Metal sensitivity induced by metal ion release is not a common problem causing prosthesis loosening. The prevalence of dermal sensitivity in patients with joint replacements is greater than in the general population, and dermal patch testing is not accepted for identifying patients at risk for hypersensitivity to the implant materials. Nickel, chromium, and cobalt (present in cobalt-chromium [Co-Cr] alloy) are the ions most frequently responsible for metal sensitivity reactions. When investigators studied porous-coated hip and knee devices retrieved from patients, they reported the finding of a cellular response in interfacial and interstitial tissues. Although none of the components were removed because of infection and none had shown clinical or radiographic evidence of loosening, the investigators identified an inflammatory infiltrate with accompanying vascular proliferation in 22% of the components. The predominant cell types within the porous coatings were lymphocytes and histiocytes, although giant cells were also present. Several groups reported that delayed hypersensitivity can produce an immunologic reaction in which T cells recognize a metal ion-protein complex, release a variety of lymphokines, and stimulate a mononuclear infiltration. Further research is necessary, however, to determine if an allergic or hypersensitivity response to metal ions is responsible for inflammatory infiltrates. Various tests were proposed to determine if a particular patient is likely to have a sensitivity reaction. However, sensitivity is rare, so routine testing would be expensive and unrewarding, and in the case of a positive history, the surgeon would still be likely to use a component that does not contain the potentially offending elements, such as titanium alloy or zirconium alloy, with ceramic as a femoral head.

MOM bearing surfaces, on the one hand, have the potential to reduce the wear debris problem, but, on the other hand, they are certain to raise levels of circulating ions and raise issues of long-term safety from an organ viewpoint. Hypersensitivity issues may also be increased.

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Gait Analysis: Introduction

Author: Harry B. Skinner, MD, PhD
 

The science of studying human walking is called gait analysis. This science evolved as a means of quantitating the individual components of gait. As measurement techniques were refined to permit the determination of forces, moments, and movements of the human body, these techniques were applied to functions other than walking. Thus, it has been possible to measure the functional demands of wheelchair motion and running, as well as activities as diverse as pitching a baseball. The study of gait analysis was assisted by the development of devices that are able to measure gait in terms of (1) movement in space, (2) metabolic energy consumed during movement, (3) functional patterns of muscles during movement, and (4) forces applied to the ground during movement. Direct measurements of these factors permit the secondary determination of quantities concerning mechanical work, joint moments, and center of pressure, which in turn are helpful in quantifying the function of prostheses and the effects of ataxia. The techniques of gait analysis are applied to other facets of human function. Motion analysis, for example, is applied to elucidate the kinesthetic changes in the spine occurring with fatigue in a study of repetitive lifting.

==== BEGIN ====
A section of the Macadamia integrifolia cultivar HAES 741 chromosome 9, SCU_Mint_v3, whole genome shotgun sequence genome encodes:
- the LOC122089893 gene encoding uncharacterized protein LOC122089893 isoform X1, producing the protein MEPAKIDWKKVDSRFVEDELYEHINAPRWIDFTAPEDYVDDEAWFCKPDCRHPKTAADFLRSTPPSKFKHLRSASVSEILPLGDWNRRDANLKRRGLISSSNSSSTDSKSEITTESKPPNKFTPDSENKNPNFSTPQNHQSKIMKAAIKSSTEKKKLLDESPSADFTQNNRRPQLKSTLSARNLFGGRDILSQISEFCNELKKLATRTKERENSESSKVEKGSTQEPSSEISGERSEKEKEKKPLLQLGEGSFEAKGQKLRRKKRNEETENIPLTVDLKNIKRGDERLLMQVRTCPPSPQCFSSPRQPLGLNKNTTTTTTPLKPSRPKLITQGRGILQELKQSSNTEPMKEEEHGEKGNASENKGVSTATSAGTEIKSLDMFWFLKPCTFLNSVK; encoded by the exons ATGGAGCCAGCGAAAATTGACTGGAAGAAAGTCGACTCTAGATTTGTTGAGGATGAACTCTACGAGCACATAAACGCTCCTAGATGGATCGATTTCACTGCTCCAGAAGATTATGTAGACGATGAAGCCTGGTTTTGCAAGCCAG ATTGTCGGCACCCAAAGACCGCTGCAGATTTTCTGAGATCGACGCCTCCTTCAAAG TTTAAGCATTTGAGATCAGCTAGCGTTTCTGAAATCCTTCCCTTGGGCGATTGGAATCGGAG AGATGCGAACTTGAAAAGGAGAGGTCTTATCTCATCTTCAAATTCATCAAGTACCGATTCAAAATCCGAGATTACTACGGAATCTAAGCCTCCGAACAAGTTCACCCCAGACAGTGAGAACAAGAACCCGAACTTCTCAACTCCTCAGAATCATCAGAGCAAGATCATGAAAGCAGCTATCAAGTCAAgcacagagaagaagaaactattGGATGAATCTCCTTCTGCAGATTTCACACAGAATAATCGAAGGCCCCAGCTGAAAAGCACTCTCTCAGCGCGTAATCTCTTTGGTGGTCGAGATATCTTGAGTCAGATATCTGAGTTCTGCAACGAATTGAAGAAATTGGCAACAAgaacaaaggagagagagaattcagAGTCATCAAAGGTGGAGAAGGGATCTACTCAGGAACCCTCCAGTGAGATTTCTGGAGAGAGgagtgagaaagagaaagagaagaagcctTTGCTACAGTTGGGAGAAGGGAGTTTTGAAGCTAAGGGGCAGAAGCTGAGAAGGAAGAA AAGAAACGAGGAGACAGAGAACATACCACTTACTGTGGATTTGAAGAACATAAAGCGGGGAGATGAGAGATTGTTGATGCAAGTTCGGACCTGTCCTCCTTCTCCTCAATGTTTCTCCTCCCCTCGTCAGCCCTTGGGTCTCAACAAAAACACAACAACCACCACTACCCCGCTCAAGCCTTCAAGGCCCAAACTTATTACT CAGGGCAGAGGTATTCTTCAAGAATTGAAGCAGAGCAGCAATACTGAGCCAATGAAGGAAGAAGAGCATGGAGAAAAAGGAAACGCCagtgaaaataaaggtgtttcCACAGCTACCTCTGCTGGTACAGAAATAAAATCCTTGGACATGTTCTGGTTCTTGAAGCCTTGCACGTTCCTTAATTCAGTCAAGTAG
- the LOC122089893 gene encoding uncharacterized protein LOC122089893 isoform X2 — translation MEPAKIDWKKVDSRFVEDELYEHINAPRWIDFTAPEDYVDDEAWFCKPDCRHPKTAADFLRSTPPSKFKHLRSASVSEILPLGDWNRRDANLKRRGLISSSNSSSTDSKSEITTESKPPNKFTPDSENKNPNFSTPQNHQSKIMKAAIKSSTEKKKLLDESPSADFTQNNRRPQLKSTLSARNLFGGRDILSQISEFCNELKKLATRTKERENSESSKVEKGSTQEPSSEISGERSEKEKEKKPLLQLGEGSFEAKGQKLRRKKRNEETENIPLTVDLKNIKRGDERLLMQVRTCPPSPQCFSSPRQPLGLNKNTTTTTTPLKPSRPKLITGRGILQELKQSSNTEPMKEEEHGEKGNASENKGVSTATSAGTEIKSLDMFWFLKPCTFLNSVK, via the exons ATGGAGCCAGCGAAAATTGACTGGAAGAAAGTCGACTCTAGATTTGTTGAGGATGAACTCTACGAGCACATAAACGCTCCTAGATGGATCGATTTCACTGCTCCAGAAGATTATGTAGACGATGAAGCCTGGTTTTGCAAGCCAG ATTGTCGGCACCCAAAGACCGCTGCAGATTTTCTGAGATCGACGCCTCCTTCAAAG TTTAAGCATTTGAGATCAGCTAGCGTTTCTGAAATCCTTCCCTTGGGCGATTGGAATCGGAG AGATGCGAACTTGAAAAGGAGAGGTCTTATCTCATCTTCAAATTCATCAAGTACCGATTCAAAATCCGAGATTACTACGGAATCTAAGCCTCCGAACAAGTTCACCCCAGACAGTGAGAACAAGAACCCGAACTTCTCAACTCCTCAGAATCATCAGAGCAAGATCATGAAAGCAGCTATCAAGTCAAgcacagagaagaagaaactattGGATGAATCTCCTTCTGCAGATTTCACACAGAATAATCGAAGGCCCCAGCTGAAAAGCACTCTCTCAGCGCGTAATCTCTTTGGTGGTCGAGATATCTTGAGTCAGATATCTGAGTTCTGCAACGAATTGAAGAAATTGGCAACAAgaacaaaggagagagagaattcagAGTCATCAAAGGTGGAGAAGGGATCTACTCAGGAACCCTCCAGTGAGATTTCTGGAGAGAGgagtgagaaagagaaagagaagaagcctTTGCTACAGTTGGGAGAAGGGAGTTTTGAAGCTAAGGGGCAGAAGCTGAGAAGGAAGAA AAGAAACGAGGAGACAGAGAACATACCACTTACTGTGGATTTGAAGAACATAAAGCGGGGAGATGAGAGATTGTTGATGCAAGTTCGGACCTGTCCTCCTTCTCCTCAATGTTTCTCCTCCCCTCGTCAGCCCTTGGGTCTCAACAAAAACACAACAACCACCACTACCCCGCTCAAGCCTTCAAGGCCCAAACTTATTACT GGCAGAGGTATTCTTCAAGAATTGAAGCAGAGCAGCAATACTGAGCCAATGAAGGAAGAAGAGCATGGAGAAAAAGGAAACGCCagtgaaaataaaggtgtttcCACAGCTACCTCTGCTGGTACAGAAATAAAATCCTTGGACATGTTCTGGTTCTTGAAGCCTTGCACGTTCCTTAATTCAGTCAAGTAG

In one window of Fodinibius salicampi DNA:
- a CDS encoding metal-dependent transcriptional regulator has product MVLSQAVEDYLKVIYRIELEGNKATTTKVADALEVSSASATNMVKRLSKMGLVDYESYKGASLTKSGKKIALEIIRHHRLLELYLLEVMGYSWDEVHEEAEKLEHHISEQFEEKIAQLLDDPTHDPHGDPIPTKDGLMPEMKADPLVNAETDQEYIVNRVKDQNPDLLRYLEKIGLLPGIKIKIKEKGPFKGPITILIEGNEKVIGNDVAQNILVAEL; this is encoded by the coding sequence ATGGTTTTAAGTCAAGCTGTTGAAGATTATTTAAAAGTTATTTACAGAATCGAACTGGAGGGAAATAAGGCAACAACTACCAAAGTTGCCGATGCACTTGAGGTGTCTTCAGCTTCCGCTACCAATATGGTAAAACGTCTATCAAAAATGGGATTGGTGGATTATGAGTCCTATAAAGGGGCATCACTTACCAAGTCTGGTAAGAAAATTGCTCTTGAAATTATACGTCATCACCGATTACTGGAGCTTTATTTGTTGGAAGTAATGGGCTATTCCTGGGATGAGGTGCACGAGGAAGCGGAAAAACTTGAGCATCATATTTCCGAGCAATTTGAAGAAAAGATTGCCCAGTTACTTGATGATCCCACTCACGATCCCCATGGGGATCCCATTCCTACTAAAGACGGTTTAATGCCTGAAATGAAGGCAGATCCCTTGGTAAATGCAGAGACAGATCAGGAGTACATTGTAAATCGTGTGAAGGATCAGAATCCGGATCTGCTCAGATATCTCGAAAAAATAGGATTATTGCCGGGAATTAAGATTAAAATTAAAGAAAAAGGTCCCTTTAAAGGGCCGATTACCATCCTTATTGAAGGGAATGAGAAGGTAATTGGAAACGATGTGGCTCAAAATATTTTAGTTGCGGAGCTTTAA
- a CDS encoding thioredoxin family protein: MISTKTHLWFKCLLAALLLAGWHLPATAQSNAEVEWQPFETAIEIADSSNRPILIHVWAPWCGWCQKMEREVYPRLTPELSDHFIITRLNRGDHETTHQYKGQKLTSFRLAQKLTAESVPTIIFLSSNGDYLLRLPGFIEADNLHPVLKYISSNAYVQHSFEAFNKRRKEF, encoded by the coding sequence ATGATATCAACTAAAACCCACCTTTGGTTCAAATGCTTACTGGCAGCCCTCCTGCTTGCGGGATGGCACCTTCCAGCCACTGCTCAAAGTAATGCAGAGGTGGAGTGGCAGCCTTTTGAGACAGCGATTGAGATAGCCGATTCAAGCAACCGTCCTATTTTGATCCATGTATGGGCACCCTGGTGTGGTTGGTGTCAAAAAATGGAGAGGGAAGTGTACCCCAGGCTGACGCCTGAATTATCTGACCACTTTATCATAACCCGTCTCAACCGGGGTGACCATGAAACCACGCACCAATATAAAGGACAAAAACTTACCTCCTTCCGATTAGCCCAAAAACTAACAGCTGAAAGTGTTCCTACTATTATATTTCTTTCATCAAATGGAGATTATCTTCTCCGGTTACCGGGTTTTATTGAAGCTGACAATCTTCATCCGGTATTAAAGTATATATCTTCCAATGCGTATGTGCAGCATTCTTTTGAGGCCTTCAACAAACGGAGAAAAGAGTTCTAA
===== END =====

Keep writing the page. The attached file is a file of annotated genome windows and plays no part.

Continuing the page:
GAIT CYCLES, PHASES, & EVENTS

For uniformity in the reporting of gait measurements, investigators adopted several definitions concerning gait cycle. One gait cycleis defined as the time from initial ground contact of one foot to subsequent ground contact of the same foot. This is then normalized to 100%, with the intervening phases, periods, and events (Figure 1–26) defined on this basis. Ground contact is chosen as the beginning of the cycle because it is easily defined. The duration of the gait cycle varies, depending on the height, weight, and age of the individual whose gait is being analyzed as well as on any pathologic process affecting the individual's movement. Normalization of the gait cycle into percentages facilitates comparison among individuals.

Figure 1–26.

 

The typical normal gait cycle, with the phases, periods, and events of gait shown.

(From DH Sutherland.)

Two gait phases are recognized: the stance phase and the swing phase. The normal stance phase, when the extremity is on the ground, accounts for approximately 62% of the cycle, and the normal swing phase of that extremity accounts for the remainder. The proportions vary with speed. Each phase is divided into periods. The stance phase starts with double-limb support, is followed by single-limb support, and ends with a second period of double-limb support. Each period of double-limb support accounts for an estimated 10% of the gait cycle. The swing phase is divided into early, mid, and late periods, with each period accounting for approximately 13% of the gait cycle. Swing phase for one limb corresponds to stance phase for the opposite limb.